Aim of walk is to foster reflection

Event tomorrow to focus on thoughts of peace, preservation

September 29, 2006|By Laura Barnhardt | Laura Barnhardt,SUN REPORTER

Margaret Flowers and her friends don't have a traditional agenda.

They aren't raising money for a cause, rallying to save a farm or protesting the status quo.

The Walk for Peace and Preservation that they have organized is more about a feeling. By gathering folks on the Northern Central Railroad trail tomorrow, organizers hope to give people a chance to focus on important issues.

"It's to give people a place and time to reflect on peace and preservation," said Flowers, a Sparks-area school physician and one of the five northern Baltimore County residents who organized the event. "We're busy people. Further action comes when you have time to reflect."

Initially, Judy Waldman, 62, a land preservationist from Monkton who leads community-empowerment workshops, was inspired to organize a walk, in part, after reading a book called, Peace is Every Step.

She and friend Jacki Hayward Gauger, a 55-year-old massage therapist and yoga instructor from Parkton, talked about inviting others to join them as they meditated on the philosophy: "All people are sacred. All land is sacred," Waldman said, adding that it's become a subtitle for the walk.

"It's a group effort to show that you care," said Gauger, who helped organize a national peace walk a decade ago. "You can feel hopeless as one person. But when it's two people, or four people, you feel that you can make a difference."

Flowers, who has played host to several political festivals at her farm, liked the idea of organizing a walk. But, she said, organizers decided not to give walkers lists of preservation or peace groups they could join. "The idea is to encourage people," Flowers said, but not pressure them or to seemly endorse one organization over another.

Waldman said they chose the NCR Trail because much of the land on either side of the trail is preserved-- a fact she says they hope will inspire the walkers.

And, she said, the route follows the Gunpowder River, which flows into the Loch Raven Reservoir that provides drinking water for more than a million people in the Baltimore area.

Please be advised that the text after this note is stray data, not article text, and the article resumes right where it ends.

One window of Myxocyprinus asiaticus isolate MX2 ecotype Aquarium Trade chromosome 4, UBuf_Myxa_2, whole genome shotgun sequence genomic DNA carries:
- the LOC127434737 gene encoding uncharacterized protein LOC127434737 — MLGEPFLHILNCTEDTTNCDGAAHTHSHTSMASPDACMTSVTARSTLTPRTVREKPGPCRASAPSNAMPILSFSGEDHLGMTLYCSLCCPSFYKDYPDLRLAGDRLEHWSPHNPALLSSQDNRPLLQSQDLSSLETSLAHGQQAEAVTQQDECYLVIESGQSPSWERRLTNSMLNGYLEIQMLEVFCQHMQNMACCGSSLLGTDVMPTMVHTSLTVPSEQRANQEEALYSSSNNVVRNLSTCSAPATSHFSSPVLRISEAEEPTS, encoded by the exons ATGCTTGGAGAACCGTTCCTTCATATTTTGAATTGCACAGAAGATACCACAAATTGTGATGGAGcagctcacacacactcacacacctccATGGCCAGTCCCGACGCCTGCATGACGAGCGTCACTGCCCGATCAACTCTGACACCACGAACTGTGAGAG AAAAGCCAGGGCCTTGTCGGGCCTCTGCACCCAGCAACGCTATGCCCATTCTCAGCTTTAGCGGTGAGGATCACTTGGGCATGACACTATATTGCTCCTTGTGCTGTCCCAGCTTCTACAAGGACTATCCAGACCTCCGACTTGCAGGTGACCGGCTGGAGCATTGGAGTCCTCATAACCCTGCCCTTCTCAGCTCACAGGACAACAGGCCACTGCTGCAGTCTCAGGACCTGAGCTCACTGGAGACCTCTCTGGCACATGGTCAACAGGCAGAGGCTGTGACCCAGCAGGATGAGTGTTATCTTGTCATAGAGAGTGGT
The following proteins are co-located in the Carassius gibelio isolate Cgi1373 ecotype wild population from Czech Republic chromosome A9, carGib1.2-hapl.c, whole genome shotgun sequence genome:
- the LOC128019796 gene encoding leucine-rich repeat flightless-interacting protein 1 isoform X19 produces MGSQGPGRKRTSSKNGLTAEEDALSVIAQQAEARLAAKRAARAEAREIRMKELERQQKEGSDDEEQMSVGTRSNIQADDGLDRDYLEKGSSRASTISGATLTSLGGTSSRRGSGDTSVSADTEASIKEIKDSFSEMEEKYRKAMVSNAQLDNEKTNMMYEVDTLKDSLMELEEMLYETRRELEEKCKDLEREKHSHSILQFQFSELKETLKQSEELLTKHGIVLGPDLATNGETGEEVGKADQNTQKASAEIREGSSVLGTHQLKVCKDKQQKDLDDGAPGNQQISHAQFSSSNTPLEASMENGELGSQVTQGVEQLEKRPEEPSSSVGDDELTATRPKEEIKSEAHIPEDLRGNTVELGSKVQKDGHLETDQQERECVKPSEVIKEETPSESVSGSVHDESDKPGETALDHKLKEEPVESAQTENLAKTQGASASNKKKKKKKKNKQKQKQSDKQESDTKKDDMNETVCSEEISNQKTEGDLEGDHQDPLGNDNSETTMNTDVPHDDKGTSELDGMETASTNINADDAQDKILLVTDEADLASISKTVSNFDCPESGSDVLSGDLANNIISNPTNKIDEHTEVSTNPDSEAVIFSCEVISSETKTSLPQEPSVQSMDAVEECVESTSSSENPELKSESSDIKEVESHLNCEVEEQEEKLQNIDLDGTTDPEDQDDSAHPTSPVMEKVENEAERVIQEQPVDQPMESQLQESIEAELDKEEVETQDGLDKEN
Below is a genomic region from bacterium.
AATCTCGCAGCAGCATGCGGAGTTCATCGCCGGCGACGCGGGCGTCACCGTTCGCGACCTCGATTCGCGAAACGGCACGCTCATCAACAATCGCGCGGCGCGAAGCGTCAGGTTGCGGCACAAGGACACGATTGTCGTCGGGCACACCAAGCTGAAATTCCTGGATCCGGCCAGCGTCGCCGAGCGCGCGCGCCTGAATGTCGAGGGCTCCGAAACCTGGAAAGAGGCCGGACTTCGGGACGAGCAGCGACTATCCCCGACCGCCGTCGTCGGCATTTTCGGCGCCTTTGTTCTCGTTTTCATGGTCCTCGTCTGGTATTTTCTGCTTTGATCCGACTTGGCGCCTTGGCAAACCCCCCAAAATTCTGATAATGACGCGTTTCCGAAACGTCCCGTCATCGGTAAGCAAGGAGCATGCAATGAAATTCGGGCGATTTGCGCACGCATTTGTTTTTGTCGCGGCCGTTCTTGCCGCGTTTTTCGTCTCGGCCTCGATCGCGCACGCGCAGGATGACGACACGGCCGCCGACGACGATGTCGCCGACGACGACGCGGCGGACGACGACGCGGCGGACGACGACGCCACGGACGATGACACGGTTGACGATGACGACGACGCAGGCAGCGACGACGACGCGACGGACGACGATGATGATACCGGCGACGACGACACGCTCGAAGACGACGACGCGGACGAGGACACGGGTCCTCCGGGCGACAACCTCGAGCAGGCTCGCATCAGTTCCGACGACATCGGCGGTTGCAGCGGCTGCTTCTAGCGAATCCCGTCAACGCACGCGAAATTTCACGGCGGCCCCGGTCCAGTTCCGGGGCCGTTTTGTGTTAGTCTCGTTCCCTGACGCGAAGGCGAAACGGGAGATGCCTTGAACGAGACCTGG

The walk begins at 9 a.m. at the Monkton station with a short ceremony that will include music, poetry reading and stretching. Coffee and breakfast will be available at a nearby organic food market. The group will walk south for seven miles, ending at 2 p.m. at Paper Mill Road.

However, the organizers say that those who don't want to walk the entire seven miles can join them along the way, turn around after a comfortable distance or carpool back to the starting point in vehicles that organizers plan to have stationed at several intersections.

"People don't have to commit to the entire seven miles," said Waldman. "They can just come for the opening ceremony. ... Just looking around at all the other people is very reinforcing."

The walk is designed to be a family event. A children's art table will be set up at the Monkton station. And strollers and bicycles are permitted.

A rain date is set for Sunday. Those who wish to park at the walk's end point at Paper Mill Road can ride a bus to the starting point, but reservations are requested by calling 410-591-0892.

The schedule:

9:30 a.m., Monkton Station

10 a.m., Corbett Road

10:55 a.m., Glencoe Road

11:20 a.m., Sparks Road

12:10 p.m., Phoenix Road

2 p.m., Paper Mill Road

laura.barnhardt@baltsun.com

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